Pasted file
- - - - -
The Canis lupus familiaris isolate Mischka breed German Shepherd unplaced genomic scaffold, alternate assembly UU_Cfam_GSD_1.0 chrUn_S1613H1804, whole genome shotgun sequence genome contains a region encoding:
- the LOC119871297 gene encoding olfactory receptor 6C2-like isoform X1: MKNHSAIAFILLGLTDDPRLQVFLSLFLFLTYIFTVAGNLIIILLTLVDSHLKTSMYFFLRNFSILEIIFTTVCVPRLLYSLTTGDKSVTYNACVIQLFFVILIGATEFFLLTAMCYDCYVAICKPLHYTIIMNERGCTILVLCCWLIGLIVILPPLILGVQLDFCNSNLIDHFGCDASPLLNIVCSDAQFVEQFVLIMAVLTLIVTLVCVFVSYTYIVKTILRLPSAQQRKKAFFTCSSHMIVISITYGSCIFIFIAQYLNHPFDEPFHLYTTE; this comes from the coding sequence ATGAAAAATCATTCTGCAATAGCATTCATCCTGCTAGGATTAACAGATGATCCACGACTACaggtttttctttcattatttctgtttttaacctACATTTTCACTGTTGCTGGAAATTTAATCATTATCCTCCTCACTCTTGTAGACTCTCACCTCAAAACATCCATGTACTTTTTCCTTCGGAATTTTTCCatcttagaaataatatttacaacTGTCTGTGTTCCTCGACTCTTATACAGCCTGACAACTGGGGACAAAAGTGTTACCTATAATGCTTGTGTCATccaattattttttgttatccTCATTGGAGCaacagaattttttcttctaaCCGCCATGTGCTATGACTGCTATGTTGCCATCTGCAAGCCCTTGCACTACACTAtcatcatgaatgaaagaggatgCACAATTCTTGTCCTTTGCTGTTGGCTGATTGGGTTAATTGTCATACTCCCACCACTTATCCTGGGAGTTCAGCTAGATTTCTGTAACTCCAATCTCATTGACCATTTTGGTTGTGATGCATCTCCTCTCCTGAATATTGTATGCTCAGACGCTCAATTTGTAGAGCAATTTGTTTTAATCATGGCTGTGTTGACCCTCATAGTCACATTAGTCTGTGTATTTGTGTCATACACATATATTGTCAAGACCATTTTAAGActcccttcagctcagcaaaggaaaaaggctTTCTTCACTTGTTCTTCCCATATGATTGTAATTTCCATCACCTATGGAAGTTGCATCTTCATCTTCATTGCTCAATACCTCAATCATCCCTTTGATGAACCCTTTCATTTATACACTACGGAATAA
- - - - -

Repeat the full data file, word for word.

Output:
The Canis lupus familiaris isolate Mischka breed German Shepherd unplaced genomic scaffold, alternate assembly UU_Cfam_GSD_1.0 chrUn_S1613H1804, whole genome shotgun sequence genome contains a region encoding:
- the LOC119871297 gene encoding olfactory receptor 6C2-like isoform X1: MKNHSAIAFILLGLTDDPRLQVFLSLFLFLTYIFTVAGNLIIILLTLVDSHLKTSMYFFLRNFSILEIIFTTVCVPRLLYSLTTGDKSVTYNACVIQLFFVILIGATEFFLLTAMCYDCYVAICKPLHYTIIMNERGCTILVLCCWLIGLIVILPPLILGVQLDFCNSNLIDHFGCDASPLLNIVCSDAQFVEQFVLIMAVLTLIVTLVCVFVSYTYIVKTILRLPSAQQRKKAFFTCSSHMIVISITYGSCIFIFIAQYLNHPFDEPFHLYTTE; this comes from the coding sequence ATGAAAAATCATTCTGCAATAGCATTCATCCTGCTAGGATTAACAGATGATCCACGACTACaggtttttctttcattatttctgtttttaacctACATTTTCACTGTTGCTGGAAATTTAATCATTATCCTCCTCACTCTTGTAGACTCTCACCTCAAAACATCCATGTACTTTTTCCTTCGGAATTTTTCCatcttagaaataatatttacaacTGTCTGTGTTCCTCGACTCTTATACAGCCTGACAACTGGGGACAAAAGTGTTACCTATAATGCTTGTGTCATccaattattttttgttatccTCATTGGAGCaacagaattttttcttctaaCCGCCATGTGCTATGACTGCTATGTTGCCATCTGCAAGCCCTTGCACTACACTAtcatcatgaatgaaagaggatgCACAATTCTTGTCCTTTGCTGTTGGCTGATTGGGTTAATTGTCATACTCCCACCACTTATCCTGGGAGTTCAGCTAGATTTCTGTAACTCCAATCTCATTGACCATTTTGGTTGTGATGCATCTCCTCTCCTGAATATTGTATGCTCAGACGCTCAATTTGTAGAGCAATTTGTTTTAATCATGGCTGTGTTGACCCTCATAGTCACATTAGTCTGTGTATTTGTGTCATACACATATATTGTCAAGACCATTTTAAGActcccttcagctcagcaaaggaaaaaggctTTCTTCACTTGTTCTTCCCATATGATTGTAATTTCCATCACCTATGGAAGTTGCATCTTCATCTTCATTGCTCAATACCTCAATCATCCCTTTGATGAACCCTTTCATTTATACACTACGGAATAA